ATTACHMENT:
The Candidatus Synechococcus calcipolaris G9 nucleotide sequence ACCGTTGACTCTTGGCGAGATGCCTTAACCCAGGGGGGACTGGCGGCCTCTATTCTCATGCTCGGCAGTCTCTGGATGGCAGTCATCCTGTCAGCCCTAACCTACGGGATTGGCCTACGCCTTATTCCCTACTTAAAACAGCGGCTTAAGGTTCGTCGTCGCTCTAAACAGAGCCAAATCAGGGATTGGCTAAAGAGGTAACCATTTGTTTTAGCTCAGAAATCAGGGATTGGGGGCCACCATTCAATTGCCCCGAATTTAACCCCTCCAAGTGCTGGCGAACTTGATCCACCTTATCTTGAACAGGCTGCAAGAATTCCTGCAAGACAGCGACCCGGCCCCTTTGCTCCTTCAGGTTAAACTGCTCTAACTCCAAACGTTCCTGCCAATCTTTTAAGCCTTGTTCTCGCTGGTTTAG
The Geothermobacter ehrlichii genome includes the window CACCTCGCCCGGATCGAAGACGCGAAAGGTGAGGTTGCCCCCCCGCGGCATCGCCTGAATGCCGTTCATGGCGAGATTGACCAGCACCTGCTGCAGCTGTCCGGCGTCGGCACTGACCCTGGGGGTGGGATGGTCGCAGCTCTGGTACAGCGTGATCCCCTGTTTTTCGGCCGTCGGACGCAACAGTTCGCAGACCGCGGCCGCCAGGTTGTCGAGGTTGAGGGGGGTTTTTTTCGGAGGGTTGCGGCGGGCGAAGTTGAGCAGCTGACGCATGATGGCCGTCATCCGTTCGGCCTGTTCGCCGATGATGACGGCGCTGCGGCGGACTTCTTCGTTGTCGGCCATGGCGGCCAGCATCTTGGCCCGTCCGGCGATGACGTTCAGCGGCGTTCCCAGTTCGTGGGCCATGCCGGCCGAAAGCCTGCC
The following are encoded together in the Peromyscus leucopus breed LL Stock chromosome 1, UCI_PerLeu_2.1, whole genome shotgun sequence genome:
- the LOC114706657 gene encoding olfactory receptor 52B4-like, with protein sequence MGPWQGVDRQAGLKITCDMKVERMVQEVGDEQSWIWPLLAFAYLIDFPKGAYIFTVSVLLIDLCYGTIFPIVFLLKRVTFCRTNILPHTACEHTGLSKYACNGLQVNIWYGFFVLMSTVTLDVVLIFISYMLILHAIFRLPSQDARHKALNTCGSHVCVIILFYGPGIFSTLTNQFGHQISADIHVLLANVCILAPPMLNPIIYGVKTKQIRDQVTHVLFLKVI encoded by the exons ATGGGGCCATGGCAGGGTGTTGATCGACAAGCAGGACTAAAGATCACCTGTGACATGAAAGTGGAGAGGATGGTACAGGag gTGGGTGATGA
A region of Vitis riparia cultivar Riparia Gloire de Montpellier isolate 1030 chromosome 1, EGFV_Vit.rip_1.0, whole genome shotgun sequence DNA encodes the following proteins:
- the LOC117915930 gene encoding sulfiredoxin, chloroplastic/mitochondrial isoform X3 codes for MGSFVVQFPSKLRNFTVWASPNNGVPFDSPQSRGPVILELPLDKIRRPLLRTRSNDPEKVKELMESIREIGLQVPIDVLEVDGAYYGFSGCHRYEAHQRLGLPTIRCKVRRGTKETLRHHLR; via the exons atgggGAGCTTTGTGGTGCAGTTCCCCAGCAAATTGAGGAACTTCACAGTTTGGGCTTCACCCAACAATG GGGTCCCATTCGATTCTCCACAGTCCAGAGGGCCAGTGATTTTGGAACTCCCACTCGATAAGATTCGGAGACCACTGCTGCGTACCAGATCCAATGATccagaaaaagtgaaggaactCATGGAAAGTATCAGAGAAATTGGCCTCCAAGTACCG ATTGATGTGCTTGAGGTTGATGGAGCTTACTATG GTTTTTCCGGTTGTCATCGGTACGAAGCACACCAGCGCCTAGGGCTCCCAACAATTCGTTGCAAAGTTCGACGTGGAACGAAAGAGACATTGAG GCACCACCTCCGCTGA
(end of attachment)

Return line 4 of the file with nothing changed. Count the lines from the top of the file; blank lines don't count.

- the LOC114706657 gene encoding olfactory receptor 52B4-like, with protein sequence MGPWQGVDRQAGLKITCDMKVERMVQEVGDEQSWIWPLLAFAYLIDFPKGAYIFTVSVLLIDLCYGTIFPIVFLLKRVTFCRTNILPHTACEHTGLSKYACNGLQVNIWYGFFVLMSTVTLDVVLIFISYMLILHAIFRLPSQDARHKALNTCGSHVCVIILFYGPGIFSTLTNQFGHQISADIHVLLANVCILAPPMLNPIIYGVKTKQIRDQVTHVLFLKVI encoded by the exons ATGGGGCCATGGCAGGGTGTTGATCGACAAGCAGGACTAAAGATCACCTGTGACATGAAAGTGGAGAGGATGGTACAGGag gTGGGTGATGA